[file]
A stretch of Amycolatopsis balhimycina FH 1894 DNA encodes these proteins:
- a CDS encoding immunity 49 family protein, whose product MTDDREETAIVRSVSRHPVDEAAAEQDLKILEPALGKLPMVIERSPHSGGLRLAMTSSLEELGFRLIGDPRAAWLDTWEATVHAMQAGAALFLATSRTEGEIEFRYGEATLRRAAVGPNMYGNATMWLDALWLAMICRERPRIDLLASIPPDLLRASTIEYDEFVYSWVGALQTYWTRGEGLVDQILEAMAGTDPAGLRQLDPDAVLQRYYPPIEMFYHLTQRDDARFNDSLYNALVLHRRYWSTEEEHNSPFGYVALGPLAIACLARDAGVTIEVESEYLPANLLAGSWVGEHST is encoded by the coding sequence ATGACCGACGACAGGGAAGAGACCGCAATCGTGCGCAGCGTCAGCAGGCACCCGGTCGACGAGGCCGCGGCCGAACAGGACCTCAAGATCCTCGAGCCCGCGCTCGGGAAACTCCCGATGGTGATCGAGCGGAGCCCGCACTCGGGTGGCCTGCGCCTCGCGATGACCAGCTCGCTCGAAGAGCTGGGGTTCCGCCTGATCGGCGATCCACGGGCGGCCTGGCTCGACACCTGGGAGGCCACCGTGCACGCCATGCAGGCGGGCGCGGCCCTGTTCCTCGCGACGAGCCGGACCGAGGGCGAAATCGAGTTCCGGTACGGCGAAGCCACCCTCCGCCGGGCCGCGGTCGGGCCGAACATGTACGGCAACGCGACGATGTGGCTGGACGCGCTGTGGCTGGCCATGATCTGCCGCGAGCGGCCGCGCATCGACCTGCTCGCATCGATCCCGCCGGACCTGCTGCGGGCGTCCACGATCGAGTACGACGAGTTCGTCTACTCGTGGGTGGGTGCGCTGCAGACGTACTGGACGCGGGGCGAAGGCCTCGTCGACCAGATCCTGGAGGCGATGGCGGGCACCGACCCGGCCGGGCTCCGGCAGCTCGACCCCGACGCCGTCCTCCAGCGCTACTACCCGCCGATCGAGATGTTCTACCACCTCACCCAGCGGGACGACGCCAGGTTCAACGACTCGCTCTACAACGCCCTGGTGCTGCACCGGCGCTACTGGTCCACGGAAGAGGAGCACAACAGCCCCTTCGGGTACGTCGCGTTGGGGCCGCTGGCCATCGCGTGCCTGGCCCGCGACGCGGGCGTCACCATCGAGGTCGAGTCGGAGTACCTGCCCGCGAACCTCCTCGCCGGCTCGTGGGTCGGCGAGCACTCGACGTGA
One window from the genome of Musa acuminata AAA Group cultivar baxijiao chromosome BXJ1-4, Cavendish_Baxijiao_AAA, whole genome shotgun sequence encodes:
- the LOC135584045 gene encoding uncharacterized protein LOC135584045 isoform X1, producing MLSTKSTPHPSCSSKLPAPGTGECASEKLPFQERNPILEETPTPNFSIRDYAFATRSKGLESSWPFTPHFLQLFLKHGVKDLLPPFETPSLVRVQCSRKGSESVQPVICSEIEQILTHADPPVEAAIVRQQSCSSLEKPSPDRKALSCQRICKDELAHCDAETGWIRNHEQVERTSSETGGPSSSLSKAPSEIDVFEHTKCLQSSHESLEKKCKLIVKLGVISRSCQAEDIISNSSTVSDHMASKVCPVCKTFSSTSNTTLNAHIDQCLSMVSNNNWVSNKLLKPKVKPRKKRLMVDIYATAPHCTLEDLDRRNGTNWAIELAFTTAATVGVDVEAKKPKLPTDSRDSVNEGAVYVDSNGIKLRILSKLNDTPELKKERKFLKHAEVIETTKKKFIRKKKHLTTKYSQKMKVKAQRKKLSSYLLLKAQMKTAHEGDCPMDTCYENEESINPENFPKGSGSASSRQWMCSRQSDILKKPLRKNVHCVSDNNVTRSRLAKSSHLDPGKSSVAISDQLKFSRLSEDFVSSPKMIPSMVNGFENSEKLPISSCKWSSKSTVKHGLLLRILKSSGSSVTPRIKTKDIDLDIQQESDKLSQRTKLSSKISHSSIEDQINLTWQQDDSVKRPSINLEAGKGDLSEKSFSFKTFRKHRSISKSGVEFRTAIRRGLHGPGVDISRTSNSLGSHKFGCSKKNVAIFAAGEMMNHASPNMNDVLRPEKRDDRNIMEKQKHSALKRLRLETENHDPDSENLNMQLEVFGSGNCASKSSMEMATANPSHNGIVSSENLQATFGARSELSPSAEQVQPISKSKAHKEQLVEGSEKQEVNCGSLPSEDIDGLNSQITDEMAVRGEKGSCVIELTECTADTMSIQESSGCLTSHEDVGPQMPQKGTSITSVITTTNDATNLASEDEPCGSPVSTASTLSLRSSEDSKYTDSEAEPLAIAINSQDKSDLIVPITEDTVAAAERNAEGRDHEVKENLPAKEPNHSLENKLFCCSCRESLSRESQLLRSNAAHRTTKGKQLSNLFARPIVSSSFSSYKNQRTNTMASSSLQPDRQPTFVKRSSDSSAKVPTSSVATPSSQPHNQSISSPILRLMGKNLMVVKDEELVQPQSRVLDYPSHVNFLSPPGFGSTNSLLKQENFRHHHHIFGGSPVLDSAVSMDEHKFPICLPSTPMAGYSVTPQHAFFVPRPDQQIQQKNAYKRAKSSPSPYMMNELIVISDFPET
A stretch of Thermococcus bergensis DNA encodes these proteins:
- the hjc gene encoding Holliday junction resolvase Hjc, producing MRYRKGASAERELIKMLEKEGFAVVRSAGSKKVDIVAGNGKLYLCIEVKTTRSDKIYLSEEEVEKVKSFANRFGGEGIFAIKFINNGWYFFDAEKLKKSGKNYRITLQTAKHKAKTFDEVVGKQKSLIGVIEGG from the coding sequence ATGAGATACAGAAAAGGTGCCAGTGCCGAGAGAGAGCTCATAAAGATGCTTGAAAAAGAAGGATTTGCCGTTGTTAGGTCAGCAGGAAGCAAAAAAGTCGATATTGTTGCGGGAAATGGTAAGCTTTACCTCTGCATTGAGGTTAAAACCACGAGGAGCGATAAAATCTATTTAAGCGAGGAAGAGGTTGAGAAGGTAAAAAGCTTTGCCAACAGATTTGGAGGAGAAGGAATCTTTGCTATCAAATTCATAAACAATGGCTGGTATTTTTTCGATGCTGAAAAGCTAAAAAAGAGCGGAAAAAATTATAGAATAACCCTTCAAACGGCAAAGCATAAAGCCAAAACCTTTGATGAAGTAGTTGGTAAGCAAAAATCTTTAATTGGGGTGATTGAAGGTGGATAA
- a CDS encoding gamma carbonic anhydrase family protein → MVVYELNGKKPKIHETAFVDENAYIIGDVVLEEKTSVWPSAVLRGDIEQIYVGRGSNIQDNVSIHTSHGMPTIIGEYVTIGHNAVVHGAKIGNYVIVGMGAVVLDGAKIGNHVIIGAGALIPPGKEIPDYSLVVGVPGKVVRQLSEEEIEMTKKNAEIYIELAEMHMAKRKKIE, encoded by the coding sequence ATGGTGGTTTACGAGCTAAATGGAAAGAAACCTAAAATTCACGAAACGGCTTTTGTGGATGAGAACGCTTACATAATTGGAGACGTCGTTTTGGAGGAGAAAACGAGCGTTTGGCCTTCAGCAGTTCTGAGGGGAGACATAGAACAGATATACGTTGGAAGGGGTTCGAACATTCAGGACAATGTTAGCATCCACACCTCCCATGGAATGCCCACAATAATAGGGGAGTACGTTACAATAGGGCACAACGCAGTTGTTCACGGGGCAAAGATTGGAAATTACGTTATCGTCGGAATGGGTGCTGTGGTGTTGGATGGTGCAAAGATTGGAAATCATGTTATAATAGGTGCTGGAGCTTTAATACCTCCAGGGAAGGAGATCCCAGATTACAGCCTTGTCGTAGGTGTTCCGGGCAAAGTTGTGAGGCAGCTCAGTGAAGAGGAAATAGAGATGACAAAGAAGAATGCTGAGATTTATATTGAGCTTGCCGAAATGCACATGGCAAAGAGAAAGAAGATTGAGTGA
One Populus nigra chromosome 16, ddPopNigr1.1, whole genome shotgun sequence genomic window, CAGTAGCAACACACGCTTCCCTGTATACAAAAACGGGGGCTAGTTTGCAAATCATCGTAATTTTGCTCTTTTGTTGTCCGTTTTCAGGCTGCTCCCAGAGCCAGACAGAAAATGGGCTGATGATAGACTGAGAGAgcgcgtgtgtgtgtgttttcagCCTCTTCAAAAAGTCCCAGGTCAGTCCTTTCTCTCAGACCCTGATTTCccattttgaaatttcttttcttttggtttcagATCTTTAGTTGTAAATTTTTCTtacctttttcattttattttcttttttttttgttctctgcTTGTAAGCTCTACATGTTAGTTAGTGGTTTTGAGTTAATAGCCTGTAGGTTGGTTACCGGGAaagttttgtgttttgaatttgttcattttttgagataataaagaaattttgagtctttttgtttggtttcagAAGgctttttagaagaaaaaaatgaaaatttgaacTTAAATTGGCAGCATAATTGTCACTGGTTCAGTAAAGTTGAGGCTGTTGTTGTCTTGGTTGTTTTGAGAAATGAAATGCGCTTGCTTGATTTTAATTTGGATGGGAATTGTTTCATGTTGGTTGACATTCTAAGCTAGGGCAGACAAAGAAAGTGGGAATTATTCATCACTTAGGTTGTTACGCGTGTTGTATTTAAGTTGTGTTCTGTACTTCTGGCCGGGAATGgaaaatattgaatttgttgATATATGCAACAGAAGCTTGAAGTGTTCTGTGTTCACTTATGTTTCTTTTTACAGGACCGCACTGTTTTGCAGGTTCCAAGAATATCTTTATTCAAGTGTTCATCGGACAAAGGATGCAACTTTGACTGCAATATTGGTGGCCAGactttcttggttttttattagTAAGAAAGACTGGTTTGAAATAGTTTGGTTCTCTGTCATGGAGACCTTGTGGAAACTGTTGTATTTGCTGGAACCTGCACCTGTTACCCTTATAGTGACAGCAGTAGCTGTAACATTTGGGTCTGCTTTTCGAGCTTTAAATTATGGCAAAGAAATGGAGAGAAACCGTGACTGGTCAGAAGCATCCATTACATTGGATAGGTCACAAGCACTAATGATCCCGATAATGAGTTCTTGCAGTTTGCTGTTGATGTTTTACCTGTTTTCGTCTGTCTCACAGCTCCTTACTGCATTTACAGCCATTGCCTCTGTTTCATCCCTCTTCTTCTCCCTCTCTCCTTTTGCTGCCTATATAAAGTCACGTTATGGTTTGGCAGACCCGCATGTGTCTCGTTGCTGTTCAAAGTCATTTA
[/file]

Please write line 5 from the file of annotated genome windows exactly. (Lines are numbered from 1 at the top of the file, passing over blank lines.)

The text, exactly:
A stretch of Thermococcus bergensis DNA encodes these proteins: